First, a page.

Do sports supplements cause testicular cancer?

Do sports supplements cause testicular cancer?

A new study found an association, but not causality. It was not a double-blind, placebo-controlled study, and some of the more popular ingredients alleged have actually been shown to have anti-cancer benefits.

Gym rats and exercise enthusiasts looking to enhance their physique and musculature often consume a range of sports supplements – from protein to creatine to beta-alanine and more – but what if the trade-off was the health of the family jewels?

A population-based study published in the British Journal of Cancer found a relationship between testicular cancer and consumption of a range of 30 different muscle-building supplement pills or powders, though researchers mentioned only three ingredients. They found increased risk among those who started to supplement after age 25, among those who took more than one ingredient, and for those taking them longer than 3 years.

Importantly, the nature of this study – giving a questionnaire to people about past supplement use and then trying to divine a health effect – can, at best, find an association. And association is not the same as causality.

Researchers studied 356 patients with testicular germ cell cancer and 513 controls without cancer also in hospitals in Connecticut and Massachusetts. They asked them if they had consumed any sports supplement product at least once a week for four consecutive weeks between 2006 and 2010.

No specific supplements were named, though the researchers included 30 different ingredients that were found in sports supplements.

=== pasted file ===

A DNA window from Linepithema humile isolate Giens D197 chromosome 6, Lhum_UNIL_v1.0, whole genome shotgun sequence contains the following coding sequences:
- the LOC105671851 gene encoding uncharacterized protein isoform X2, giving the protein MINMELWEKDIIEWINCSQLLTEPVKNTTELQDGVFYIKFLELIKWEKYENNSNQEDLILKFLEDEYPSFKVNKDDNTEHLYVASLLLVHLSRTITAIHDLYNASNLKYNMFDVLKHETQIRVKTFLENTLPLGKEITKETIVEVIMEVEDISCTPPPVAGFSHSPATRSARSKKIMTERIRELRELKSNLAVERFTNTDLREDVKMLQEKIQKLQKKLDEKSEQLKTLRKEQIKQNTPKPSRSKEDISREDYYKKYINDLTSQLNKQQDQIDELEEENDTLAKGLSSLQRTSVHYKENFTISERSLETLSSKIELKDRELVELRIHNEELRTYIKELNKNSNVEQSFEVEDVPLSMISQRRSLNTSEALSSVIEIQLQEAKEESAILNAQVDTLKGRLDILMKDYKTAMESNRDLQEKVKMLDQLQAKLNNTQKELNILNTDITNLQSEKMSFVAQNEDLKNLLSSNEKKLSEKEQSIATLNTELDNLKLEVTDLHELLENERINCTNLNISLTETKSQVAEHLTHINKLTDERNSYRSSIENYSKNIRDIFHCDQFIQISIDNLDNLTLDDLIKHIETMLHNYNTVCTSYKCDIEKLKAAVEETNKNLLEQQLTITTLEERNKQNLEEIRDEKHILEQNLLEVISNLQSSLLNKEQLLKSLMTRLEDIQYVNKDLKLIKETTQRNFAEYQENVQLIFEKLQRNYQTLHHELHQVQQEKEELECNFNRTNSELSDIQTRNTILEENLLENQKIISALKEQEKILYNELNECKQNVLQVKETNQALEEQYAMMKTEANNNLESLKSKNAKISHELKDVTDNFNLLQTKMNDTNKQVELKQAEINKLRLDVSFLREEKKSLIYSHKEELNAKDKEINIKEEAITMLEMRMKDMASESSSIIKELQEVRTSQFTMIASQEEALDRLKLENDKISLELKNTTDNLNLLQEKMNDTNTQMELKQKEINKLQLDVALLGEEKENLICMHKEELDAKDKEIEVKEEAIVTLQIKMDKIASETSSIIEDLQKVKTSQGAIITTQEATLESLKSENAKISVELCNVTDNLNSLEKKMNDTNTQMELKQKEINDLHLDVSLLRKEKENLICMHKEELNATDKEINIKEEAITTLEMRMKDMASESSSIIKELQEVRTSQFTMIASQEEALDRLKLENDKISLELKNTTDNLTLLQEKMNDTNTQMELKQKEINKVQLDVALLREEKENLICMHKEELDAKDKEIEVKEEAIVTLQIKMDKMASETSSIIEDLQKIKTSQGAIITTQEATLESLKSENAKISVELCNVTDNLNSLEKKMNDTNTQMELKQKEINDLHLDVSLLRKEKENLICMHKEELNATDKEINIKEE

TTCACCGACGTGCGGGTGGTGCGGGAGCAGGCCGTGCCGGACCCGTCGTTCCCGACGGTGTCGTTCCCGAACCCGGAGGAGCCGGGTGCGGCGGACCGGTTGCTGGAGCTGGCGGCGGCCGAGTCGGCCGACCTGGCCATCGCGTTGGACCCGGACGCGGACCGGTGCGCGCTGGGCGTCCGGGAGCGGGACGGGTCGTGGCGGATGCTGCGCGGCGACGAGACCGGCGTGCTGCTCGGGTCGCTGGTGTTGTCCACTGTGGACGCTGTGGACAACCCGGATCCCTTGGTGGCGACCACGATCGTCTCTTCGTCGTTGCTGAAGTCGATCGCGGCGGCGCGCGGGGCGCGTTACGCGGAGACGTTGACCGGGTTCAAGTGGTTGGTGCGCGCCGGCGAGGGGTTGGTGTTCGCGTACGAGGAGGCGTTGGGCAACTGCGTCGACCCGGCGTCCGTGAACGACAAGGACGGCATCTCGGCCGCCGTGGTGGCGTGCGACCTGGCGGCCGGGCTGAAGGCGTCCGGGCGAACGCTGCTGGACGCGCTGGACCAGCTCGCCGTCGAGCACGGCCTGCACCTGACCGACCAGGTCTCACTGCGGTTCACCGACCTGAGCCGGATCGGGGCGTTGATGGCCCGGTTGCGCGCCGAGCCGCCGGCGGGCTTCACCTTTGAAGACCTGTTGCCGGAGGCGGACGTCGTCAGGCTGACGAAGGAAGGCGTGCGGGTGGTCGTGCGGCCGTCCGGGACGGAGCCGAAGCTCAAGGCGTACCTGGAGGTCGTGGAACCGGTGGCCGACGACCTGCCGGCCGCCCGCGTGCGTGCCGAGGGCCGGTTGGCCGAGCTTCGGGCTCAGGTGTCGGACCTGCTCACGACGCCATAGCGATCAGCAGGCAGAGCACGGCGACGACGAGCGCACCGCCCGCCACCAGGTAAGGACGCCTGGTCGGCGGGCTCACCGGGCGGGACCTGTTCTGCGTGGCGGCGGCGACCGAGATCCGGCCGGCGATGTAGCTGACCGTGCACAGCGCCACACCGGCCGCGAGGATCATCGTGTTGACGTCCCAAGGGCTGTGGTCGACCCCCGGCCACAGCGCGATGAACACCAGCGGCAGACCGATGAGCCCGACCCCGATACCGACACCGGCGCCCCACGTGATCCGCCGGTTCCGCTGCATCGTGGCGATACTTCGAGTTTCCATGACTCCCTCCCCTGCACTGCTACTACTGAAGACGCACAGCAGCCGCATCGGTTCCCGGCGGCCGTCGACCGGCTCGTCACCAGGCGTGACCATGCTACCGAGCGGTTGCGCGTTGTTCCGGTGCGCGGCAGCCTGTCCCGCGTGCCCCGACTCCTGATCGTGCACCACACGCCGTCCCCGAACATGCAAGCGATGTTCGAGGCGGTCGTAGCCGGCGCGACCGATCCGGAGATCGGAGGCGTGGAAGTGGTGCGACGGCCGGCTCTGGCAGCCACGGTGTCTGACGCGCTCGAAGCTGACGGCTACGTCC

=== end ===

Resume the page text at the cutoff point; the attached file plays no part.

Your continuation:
The named ingredients were protein, creatine and androstenedione. Researchers surmised that these ingredients could have hormonal effects that could lead to cancer incidence.

“Our study found that supplement use was related to a higher risk of developing testicular cancer," Russ Hauser, professor of environmental health science at Harvard T.H. Chan School of Public Health and a co-author of the study, said in a statement. "These results are important because there are few identified modifiable risk factors for testicular cancer.”

Testicular cancer incidence has risen from 3.7 cases in 100,000 in 1975 to 5.9 cases per 100,000 in 2011, noted the researchers. Testicular cancer is the most common tumor in men between the ages of 15 and 35 years, though people rarely die from it – the five-year survival rate of this type of cancer is 97 percent.

“There are several factors to consider here, including the fact that andro is not a legal dietary supplement, it is an illegal drug,” said Duffy MacKay, N.D., senior vice president of scientific and regulatory affairs, Council for Responsible Nutrition “This observational study purports to find an association, but not a causal relationship, between the ingredients identified and increased cancer risk, and while that’s more likely with andro or illegal steroid use by study participants, there is no scientific evidence to support the idea that protein or creatine are a risk for testicular cancer, and these products should not have been lumped in together. We should also take into account the habits of body builders as it is possible that they may be either knowingly or unknowingly taking other products, such as illegal steroids, that could be dangerous.”